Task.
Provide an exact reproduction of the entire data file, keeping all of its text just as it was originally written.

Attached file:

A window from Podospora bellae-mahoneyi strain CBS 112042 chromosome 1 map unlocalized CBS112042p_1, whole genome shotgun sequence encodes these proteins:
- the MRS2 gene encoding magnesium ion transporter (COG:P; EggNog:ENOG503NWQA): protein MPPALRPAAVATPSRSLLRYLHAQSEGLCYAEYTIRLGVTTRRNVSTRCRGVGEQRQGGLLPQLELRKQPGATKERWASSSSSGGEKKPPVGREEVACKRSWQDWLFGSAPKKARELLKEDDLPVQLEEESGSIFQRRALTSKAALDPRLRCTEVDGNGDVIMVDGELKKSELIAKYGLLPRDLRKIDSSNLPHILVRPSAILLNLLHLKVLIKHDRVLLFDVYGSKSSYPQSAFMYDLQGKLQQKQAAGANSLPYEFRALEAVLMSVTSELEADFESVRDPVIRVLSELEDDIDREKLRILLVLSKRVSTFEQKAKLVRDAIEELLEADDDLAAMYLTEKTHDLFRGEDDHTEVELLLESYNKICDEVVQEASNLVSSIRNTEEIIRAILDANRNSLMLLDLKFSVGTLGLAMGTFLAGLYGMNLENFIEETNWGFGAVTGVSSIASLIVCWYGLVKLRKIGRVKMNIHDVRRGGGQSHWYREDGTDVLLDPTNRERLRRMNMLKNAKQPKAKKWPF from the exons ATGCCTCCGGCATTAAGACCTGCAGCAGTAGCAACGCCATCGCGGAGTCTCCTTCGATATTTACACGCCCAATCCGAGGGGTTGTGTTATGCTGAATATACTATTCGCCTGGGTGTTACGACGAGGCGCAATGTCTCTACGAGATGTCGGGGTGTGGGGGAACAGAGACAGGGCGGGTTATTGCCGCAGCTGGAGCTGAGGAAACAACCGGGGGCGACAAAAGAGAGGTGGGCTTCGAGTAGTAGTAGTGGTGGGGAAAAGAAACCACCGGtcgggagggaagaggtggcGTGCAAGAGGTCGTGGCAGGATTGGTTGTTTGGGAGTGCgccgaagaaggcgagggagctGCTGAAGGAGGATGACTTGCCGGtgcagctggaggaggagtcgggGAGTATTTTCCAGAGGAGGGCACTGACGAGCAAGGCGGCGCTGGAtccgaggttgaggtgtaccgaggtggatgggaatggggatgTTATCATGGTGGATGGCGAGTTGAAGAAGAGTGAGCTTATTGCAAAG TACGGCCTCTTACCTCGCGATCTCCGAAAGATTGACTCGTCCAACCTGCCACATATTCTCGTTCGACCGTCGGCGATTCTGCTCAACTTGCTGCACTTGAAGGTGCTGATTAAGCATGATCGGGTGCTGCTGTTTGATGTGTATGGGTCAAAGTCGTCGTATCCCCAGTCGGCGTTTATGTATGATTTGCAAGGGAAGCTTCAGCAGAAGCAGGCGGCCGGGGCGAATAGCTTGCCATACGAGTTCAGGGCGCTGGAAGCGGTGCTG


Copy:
A window from Podospora bellae-mahoneyi strain CBS 112042 chromosome 1 map unlocalized CBS112042p_1, whole genome shotgun sequence encodes these proteins:
- the MRS2 gene encoding magnesium ion transporter (COG:P; EggNog:ENOG503NWQA): protein MPPALRPAAVATPSRSLLRYLHAQSEGLCYAEYTIRLGVTTRRNVSTRCRGVGEQRQGGLLPQLELRKQPGATKERWASSSSSGGEKKPPVGREEVACKRSWQDWLFGSAPKKARELLKEDDLPVQLEEESGSIFQRRALTSKAALDPRLRCTEVDGNGDVIMVDGELKKSELIAKYGLLPRDLRKIDSSNLPHILVRPSAILLNLLHLKVLIKHDRVLLFDVYGSKSSYPQSAFMYDLQGKLQQKQAAGANSLPYEFRALEAVLMSVTSELEADFESVRDPVIRVLSELEDDIDREKLRILLVLSKRVSTFEQKAKLVRDAIEELLEADDDLAAMYLTEKTHDLFRGEDDHTEVELLLESYNKICDEVVQEASNLVSSIRNTEEIIRAILDANRNSLMLLDLKFSVGTLGLAMGTFLAGLYGMNLENFIEETNWGFGAVTGVSSIASLIVCWYGLVKLRKIGRVKMNIHDVRRGGGQSHWYREDGTDVLLDPTNRERLRRMNMLKNAKQPKAKKWPF from the exons ATGCCTCCGGCATTAAGACCTGCAGCAGTAGCAACGCCATCGCGGAGTCTCCTTCGATATTTACACGCCCAATCCGAGGGGTTGTGTTATGCTGAATATACTATTCGCCTGGGTGTTACGACGAGGCGCAATGTCTCTACGAGATGTCGGGGTGTGGGGGAACAGAGACAGGGCGGGTTATTGCCGCAGCTGGAGCTGAGGAAACAACCGGGGGCGACAAAAGAGAGGTGGGCTTCGAGTAGTAGTAGTGGTGGGGAAAAGAAACCACCGGtcgggagggaagaggtggcGTGCAAGAGGTCGTGGCAGGATTGGTTGTTTGGGAGTGCgccgaagaaggcgagggagctGCTGAAGGAGGATGACTTGCCGGtgcagctggaggaggagtcgggGAGTATTTTCCAGAGGAGGGCACTGACGAGCAAGGCGGCGCTGGAtccgaggttgaggtgtaccgaggtggatgggaatggggatgTTATCATGGTGGATGGCGAGTTGAAGAAGAGTGAGCTTATTGCAAAG TACGGCCTCTTACCTCGCGATCTCCGAAAGATTGACTCGTCCAACCTGCCACATATTCTCGTTCGACCGTCGGCGATTCTGCTCAACTTGCTGCACTTGAAGGTGCTGATTAAGCATGATCGGGTGCTGCTGTTTGATGTGTATGGGTCAAAGTCGTCGTATCCCCAGTCGGCGTTTATGTATGATTTGCAAGGGAAGCTTCAGCAGAAGCAGGCGGCCGGGGCGAATAGCTTGCCATACGAGTTCAGGGCGCTGGAAGCGGTGCTG